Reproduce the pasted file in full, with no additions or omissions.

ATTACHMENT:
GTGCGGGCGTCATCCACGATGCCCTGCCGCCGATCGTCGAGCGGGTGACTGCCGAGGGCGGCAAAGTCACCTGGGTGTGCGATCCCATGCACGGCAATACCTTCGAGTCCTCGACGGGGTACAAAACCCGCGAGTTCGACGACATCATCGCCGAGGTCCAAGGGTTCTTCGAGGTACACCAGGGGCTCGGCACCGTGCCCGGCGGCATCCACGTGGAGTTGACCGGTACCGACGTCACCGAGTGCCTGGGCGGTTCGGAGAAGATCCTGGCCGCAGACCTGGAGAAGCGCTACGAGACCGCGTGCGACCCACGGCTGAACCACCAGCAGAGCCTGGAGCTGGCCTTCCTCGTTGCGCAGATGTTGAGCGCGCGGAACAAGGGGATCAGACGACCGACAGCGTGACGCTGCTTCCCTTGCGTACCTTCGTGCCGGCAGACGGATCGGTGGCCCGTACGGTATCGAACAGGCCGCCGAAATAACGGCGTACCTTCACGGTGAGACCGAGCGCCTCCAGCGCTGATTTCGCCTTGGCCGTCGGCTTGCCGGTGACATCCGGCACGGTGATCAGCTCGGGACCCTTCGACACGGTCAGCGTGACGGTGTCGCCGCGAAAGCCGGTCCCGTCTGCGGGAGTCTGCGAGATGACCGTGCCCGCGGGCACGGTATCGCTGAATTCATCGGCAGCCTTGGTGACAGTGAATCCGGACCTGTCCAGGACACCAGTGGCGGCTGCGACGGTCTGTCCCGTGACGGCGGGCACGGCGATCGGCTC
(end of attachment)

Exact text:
GTGCGGGCGTCATCCACGATGCCCTGCCGCCGATCGTCGAGCGGGTGACTGCCGAGGGCGGCAAAGTCACCTGGGTGTGCGATCCCATGCACGGCAATACCTTCGAGTCCTCGACGGGGTACAAAACCCGCGAGTTCGACGACATCATCGCCGAGGTCCAAGGGTTCTTCGAGGTACACCAGGGGCTCGGCACCGTGCCCGGCGGCATCCACGTGGAGTTGACCGGTACCGACGTCACCGAGTGCCTGGGCGGTTCGGAGAAGATCCTGGCCGCAGACCTGGAGAAGCGCTACGAGACCGCGTGCGACCCACGGCTGAACCACCAGCAGAGCCTGGAGCTGGCCTTCCTCGTTGCGCAGATGTTGAGCGCGCGGAACAAGGGGATCAGACGACCGACAGCGTGACGCTGCTTCCCTTGCGTACCTTCGTGCCGGCAGACGGATCGGTGGCCCGTACGGTATCGAACAGGCCGCCGAAATAACGGCGTACCTTCACGGTGAGACCGAGCGCCTCCAGCGCTGATTTCGCCTTGGCCGTCGGCTTGCCGGTGACATCCGGCACGGTGATCAGCTCGGGACCCTTCGACACGGTCAGCGTGACGGTGTCGCCGCGAAAGCCGGTCCCGTCTGCGGGAGTCTGCGAGATGACCGTGCCCGCGGGCACGGTATCGCTGAATTCATCGGCAGCCTTGGTGACAGTGAATCCGGACCTGTCCAGGACACCAGTGGCGGCTGCGACGGTCTGTCCCGTGACGGCGGGCACGGCGATCGGCTC